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March 25, 2013

Holy Week started yesterday.  I sat in our small chapel and waved palms with my enthusiastic 6 year old.    I sang triumphant songs that welcomed Jesus into Jerusalem on a donkey.  As the service progressed, the mood became more solemn as we looked at the week that lay ahead of us.  For Jesus, it was a long, hard week.  Betrayal by those who loved him, loneliness, asking God if maybe there wasn’t another way, in addition to the physical pain he went through.  We ended the service with one of my favorite hymns ever…Ah, Holy Jesus.

Who was the guilty?  Who brought this upon thee?

Alas, my treason, Jesus hath undone thee.

Twas, I Lord Jesus, I it was denied thee;

I crucified thee.

Therefore, kind Jesus, since I cannot pay thee,

I do adore thee, and will ever pray thee.

Think on thy pity and thy love unswerving,

not my deserving.

I’ve been thinking the past few weeks how I would acknowledge Holy Week this week.  For several years, awhile back, my response to Holy Week was a visceral one.  I was moved, emotionally, and the passion of the week whirled me away.  However, in recent years, I haven’t been able to rely on an emotional response to carry me through Holy Week.  Instead, I’ve needed to plan a little more.  I’ve needed to help create space for God to enter into.  It’s strange saying I feel far away from God during Holy Week, but it is during Holy Week, that I feel God’s absence most acutely.

And I wonder.  When did Holy Week become all about me?  When did it become about my feelings, my over-identification with Christ’s sufferings?  Because really, I could never understand what Christ went through.  Never.  To think I could seems a bit pompous and a bit too self-centered.  Holy Week is not about me.  It’s not.  It’s not about my feelings or my thoughts or my distance or exhaustion or anything else I may think it’s about.  I am not the center of the universe.  I am not.

Holy Week is about God’s love.  All of Lent, we’ve been reminded about God’s love for us.  Over and over Jesus demonstrated all he did was all about love.  His teachings were about love.  His miracles were performed out of love.  His parables were about love.  All we can do is respond to that love that is offered to us.

For Lent, as I have done for the past two years, I am reading Joan Chittister’s Breath of the Soul.  On this, my third walk through her mediations on prayer, I feel like I may finally be starting to get the words she says.  Over and over, Chittister reminds me that a relationship with God is not a self-help technique.  The goal of the relationship isn’t really for me to become a better person.  It’s not about having a shorter list of things to confess on those nights I remember to do my evening prayers.  It’s not about patting myself on the back and finally feeling more Christ-like.  A relationship of any kind, whether it’s with my husband, my children, my friends, my family, or with God, is not about me.   A relationship with God, accepting God’s love and responding to it, is all about God and others.  Chittister addresses this over and over and over as she talks about how we pray and our views on prayer.  This morning, I read this:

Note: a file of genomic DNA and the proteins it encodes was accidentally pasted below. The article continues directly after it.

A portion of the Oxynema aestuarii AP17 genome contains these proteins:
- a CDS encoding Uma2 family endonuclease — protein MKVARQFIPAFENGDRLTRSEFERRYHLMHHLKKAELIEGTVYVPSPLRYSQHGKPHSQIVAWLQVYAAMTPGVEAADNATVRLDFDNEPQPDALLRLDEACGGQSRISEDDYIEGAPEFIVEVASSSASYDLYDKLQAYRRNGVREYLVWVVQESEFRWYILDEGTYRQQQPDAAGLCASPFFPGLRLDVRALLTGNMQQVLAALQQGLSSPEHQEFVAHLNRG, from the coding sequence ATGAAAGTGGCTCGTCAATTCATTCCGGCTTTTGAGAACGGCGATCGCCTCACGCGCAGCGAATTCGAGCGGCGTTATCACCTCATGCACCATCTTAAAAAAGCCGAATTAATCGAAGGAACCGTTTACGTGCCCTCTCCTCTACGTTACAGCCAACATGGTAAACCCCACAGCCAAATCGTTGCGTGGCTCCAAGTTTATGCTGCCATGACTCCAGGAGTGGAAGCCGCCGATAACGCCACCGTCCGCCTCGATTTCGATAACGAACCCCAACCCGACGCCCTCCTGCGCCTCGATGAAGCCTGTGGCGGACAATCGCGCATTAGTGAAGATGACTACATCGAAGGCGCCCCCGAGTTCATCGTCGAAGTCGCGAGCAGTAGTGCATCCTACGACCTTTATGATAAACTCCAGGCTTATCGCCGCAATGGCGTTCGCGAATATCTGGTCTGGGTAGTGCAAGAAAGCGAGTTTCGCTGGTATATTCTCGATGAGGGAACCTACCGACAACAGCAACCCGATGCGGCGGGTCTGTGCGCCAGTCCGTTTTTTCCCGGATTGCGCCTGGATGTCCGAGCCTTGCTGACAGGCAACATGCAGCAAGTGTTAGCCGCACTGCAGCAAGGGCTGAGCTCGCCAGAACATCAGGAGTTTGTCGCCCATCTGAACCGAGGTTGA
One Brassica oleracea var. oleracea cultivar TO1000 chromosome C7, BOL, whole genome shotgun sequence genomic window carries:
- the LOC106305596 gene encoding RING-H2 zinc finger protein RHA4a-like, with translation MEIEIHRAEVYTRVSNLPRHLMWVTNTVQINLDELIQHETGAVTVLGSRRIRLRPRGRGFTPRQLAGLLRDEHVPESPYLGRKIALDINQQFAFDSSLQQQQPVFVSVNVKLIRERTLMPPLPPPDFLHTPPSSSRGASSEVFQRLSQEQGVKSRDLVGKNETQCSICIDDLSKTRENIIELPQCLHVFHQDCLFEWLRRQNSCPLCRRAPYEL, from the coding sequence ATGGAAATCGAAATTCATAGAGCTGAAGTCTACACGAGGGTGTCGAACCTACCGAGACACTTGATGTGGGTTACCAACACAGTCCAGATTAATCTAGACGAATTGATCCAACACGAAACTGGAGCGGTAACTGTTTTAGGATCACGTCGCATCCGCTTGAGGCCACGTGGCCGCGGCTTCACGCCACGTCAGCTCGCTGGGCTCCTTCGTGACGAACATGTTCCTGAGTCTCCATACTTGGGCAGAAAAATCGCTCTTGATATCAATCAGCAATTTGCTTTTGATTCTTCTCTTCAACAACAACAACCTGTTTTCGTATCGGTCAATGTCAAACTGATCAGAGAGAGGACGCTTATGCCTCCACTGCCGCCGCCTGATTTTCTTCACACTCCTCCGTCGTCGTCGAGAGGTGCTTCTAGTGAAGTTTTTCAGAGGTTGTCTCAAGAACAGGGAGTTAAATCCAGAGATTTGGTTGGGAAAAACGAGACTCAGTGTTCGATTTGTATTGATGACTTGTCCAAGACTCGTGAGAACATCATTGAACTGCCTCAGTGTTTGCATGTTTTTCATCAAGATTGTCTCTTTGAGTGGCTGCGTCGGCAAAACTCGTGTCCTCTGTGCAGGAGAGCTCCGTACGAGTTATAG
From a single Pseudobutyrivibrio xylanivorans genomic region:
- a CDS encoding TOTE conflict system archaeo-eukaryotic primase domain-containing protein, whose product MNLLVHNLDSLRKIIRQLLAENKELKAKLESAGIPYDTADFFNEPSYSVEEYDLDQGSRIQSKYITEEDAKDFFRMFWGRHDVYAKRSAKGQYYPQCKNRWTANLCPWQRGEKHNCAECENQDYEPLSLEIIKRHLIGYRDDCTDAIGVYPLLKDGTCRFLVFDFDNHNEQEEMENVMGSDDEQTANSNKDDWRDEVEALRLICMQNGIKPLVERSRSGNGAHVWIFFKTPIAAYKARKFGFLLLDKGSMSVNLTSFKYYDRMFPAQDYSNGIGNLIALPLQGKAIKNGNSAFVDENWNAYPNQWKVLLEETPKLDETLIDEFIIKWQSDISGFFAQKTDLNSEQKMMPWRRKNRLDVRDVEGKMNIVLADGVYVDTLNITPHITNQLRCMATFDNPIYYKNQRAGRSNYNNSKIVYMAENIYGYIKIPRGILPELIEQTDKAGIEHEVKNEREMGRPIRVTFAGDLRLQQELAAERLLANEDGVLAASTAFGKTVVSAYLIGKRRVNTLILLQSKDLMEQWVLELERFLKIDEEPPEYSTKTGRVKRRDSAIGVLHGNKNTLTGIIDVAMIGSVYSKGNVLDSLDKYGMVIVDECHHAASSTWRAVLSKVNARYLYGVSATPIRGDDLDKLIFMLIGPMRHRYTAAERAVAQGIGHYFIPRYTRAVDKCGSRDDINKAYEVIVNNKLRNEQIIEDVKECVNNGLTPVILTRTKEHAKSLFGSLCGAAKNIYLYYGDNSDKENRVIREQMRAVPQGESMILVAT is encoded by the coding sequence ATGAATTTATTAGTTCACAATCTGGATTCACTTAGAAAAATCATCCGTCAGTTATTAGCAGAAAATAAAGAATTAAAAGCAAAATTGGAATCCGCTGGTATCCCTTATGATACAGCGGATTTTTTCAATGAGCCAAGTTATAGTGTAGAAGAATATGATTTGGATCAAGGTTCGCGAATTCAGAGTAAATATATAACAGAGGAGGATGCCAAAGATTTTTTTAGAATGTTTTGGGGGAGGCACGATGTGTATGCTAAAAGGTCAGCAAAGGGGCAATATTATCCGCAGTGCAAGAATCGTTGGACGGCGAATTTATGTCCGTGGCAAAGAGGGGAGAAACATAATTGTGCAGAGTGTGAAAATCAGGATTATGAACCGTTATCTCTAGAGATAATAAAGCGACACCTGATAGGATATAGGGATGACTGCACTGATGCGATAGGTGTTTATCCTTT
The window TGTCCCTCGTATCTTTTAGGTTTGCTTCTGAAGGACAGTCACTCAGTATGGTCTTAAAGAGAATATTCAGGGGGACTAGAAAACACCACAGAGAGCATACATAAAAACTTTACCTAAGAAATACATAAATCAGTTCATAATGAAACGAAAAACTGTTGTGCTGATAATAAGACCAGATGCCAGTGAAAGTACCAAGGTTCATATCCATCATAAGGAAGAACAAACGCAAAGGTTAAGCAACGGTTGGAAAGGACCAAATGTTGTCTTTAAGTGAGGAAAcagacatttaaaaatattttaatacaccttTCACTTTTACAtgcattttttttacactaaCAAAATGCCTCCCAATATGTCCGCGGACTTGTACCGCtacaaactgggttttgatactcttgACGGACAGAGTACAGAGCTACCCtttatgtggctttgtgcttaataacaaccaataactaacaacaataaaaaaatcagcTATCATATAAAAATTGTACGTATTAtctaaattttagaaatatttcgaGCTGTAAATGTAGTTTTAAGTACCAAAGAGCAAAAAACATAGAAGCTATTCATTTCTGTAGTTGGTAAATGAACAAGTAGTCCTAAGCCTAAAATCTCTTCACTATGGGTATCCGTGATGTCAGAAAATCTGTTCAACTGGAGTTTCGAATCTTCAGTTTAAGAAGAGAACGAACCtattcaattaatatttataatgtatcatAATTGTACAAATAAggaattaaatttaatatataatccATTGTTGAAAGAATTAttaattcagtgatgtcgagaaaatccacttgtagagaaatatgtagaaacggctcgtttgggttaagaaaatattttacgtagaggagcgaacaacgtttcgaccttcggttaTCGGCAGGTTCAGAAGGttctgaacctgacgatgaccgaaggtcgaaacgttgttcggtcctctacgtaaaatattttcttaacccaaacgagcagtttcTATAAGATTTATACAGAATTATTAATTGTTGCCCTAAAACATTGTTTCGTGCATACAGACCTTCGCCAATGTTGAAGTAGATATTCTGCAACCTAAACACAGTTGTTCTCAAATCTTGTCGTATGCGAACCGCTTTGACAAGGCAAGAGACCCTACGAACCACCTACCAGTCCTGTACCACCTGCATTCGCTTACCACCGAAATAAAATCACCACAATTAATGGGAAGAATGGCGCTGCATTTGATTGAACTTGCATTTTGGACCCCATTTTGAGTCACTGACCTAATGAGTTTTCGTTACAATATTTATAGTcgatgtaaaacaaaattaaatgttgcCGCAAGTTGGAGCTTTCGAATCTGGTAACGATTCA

To use religion or prayer or contemplation of the search for God as an excuse for ignoring the needs of the world is blasphemy.  It denies the very God it purports to teach.  It practices the idolatry of self and calls it union with God.  It makes immersion in prayer more important than the fruits of prayer. (bold italics are mine).

As I fumble through Holy Week again this year, I am remembering Chittister’s wisdom.  As I make decisions about how I will demonstrate my gratitude and love for God, I am keeping in mind that Holy Week is not about me.  Again from Chittister:

Prayer is meant to bring us to see the world as God sees the world.  It is meant to expand our vision, not trap us in the world that is only ourselves.

I will spend more time in prayer this week, trying to practice morning, midday, and evening prayer.  I will read a bit more poetry, a little Madeleine L’Engle, a little Rilke, a little Wendell Berry, to reflect more on Christ’s sacrifice.  I will participate in a service project on Holy Saturday (the day before Easter).  I will celebrate a Christian Passover with my family in honor of God’s continued presence throughout thousands of years.  I will attend a Good Friday service, not at my church, but a different church, one that recognizes Good Friday with music, not with lots of words.  What words can adequately express Good Friday and God’s sacrifice?  Only music can possibly come close for me.

It will be a week spent being intentional, despite the crazy list of errands I am trying to pack in just today alone, that is sitting right next to my keyboard.  I pray that God will show me how to love God more and how to demonstrate that love in my actions to all those I meet, within the walls of my house and without.

Holy Week is all about love.  It’s not about me.  Christ is the center.

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